I sat perched on the urgent care, examination table.
I was desperate for relief. Stabbing with pulsing, unrelenting pain, I could barely swallow. I knew I had a severe case of strep throat and it couldn’t have attacked me at a worse time. For that very evening, I was readying myself for John’s and my wedding rehearsal at the Lewis and Clark University Chapel in Portland, Oregon. The following day, March 14, 1998, John and I would say our vows before our precious family and dear, dear, dear friends.
Yet, here I sat. Miserable. Hardly functioning.
I could not be sick; really, really, sick. Not right now.
I hoarsely croacked my dilemma to the urgent care doctor. He said, “Well, there’s only one thing for this situation. You need an injection of penicillin to address your symptoms and provide immediate relief. It isn’t cheap, but it is effective.”
The doctor cautioned that the shot would be painful.
There was no other choice, though. The next few days needed me to be at my best. I gritted my teeth and took the shot of Bicillin (the injectible form of penicillin) and prayed its medicine would work as promised.
Although still a bit weak as our wedding festivities began, my throat dramatically improved. I could talk again. I could swallow. And I could enjoy our fun, easy-going rehearsal among our family and friends.
As I remember that crazy start of a day – sitting with my sore, painful throat – to ending the night so delightfully better and so wondrously happy as I anticipated our wedding day, I can’t help but think how it was indeed, a rehearsal of good, to John’s and my 20-year marriage.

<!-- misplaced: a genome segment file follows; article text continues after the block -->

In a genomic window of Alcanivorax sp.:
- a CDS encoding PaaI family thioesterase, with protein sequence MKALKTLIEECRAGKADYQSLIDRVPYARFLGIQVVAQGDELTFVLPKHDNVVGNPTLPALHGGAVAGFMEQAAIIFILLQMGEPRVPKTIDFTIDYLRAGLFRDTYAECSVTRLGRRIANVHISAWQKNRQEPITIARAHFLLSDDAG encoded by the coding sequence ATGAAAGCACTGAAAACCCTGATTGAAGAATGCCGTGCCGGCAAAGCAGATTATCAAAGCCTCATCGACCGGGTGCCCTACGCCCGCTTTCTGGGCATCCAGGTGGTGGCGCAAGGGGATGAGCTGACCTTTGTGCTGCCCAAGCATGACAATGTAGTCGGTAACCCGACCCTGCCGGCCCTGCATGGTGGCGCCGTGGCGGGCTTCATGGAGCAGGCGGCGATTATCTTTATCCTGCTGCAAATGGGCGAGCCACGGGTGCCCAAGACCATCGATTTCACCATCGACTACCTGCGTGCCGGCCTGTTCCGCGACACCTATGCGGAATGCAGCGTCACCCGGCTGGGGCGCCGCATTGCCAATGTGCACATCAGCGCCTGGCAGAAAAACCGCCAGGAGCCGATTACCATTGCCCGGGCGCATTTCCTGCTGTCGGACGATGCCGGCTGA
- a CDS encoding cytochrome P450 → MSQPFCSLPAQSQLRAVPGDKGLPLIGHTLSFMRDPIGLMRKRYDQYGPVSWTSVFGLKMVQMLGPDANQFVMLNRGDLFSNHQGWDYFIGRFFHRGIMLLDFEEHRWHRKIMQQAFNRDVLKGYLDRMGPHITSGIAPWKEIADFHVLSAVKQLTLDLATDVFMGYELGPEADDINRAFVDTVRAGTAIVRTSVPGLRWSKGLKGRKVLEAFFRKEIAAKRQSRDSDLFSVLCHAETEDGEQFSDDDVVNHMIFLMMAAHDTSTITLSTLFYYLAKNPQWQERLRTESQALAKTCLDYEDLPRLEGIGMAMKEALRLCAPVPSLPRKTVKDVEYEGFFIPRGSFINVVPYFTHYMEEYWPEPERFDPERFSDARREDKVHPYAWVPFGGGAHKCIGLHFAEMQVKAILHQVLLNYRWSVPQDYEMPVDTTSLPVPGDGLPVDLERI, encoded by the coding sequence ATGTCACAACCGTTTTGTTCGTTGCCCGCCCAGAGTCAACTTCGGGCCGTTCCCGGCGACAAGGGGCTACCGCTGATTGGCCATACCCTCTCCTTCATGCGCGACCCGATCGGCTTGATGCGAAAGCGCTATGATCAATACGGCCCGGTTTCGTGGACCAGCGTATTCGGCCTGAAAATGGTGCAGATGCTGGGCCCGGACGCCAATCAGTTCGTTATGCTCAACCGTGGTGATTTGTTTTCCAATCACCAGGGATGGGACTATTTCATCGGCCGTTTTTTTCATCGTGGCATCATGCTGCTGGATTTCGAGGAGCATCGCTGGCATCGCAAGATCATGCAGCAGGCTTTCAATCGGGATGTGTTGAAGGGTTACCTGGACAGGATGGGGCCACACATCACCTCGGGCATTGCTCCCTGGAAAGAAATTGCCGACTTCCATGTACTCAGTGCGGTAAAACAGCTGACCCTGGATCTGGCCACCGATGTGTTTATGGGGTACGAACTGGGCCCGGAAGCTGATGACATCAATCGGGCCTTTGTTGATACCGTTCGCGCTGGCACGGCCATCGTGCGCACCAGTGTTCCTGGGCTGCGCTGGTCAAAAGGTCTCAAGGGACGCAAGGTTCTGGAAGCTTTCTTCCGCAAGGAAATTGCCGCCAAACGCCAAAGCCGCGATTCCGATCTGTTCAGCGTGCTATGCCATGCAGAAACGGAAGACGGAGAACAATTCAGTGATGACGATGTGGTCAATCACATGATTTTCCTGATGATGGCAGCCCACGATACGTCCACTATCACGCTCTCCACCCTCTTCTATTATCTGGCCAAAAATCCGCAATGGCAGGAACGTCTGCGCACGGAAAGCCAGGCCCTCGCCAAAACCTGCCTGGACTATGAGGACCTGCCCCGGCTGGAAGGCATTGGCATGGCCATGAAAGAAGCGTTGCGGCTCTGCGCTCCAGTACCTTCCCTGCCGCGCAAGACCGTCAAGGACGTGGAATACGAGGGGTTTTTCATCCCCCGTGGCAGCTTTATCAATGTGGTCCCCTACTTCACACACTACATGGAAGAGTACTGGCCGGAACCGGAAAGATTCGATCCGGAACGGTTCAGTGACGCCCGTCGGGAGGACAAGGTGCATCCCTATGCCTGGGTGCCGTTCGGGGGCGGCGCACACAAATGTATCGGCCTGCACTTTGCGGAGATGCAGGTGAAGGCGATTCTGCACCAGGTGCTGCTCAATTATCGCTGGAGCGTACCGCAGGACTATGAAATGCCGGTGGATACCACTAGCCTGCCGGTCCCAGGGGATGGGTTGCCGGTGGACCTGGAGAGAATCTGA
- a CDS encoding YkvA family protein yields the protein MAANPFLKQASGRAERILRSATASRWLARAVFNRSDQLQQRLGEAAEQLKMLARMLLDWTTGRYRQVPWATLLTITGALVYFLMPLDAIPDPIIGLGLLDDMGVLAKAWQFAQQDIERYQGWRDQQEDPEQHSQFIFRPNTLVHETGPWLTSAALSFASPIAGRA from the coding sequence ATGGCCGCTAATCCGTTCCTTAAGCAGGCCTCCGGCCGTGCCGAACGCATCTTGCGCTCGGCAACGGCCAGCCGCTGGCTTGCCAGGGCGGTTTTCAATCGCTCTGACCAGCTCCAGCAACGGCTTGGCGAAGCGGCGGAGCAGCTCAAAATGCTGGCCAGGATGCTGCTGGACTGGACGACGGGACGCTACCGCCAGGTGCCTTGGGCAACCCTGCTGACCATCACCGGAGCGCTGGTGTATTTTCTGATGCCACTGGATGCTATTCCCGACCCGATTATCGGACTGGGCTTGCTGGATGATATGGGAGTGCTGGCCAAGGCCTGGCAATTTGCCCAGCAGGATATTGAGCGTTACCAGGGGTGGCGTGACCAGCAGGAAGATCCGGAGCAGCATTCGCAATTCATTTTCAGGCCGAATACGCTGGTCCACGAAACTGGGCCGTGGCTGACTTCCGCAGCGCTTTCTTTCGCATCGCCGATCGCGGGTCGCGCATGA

We are all aware that a rehearsal is an act of preparation. It’s a recital. It’s a purposeful endeavor to ready oneself for some kind of performance – a play, a concert, a speech, a wedding – and in truth, a life. For John and me, along with our wedding party, we made ourselves ready for John’s and my wedding ceremony the following day.
But what is a rehearsal of good?
This act of preparation requires strength of mind, courage, and a resilient spirit. Rehearsing the good is the willful determination to celebrate and embrace the people, the places, the things in life that are our blessings – even in the midst of hardship, even in the center of frustration, even in suffering and woe, or even while enduring struggle and resistance. Life is not one long picnic in the park. Nor is it one never-ending, glorious and uplifting wedding day.
Oh, that it could be…. but alas, this world is besieged by trouble and adversity and pain.
John’s and my 20-year marriage has been captivated by joy. Truly. John makes me laugh like no other person on the planet. Yet, we have also endured the struggle of things far more serious than sore throats as we contended with Caleb’s hemangioma birth defect and subsequent surgeries, John’s ankle surgery and recovery, John’s precarious career in the aluminum industry, my breast cancer scare in 2012, Jake and Caleb’s autism and their related needs, homeschooling, the many deaths of family members while we’ve been overseas, and our ongoing-never-a-dull-moment mission story. My husband, John – my fun-loving, passionate, can-do, loyal and true, handsome, discerning, wise, affirming and thoughtful partner in life – has helped me rehearse the good throughout our 20-year marriage.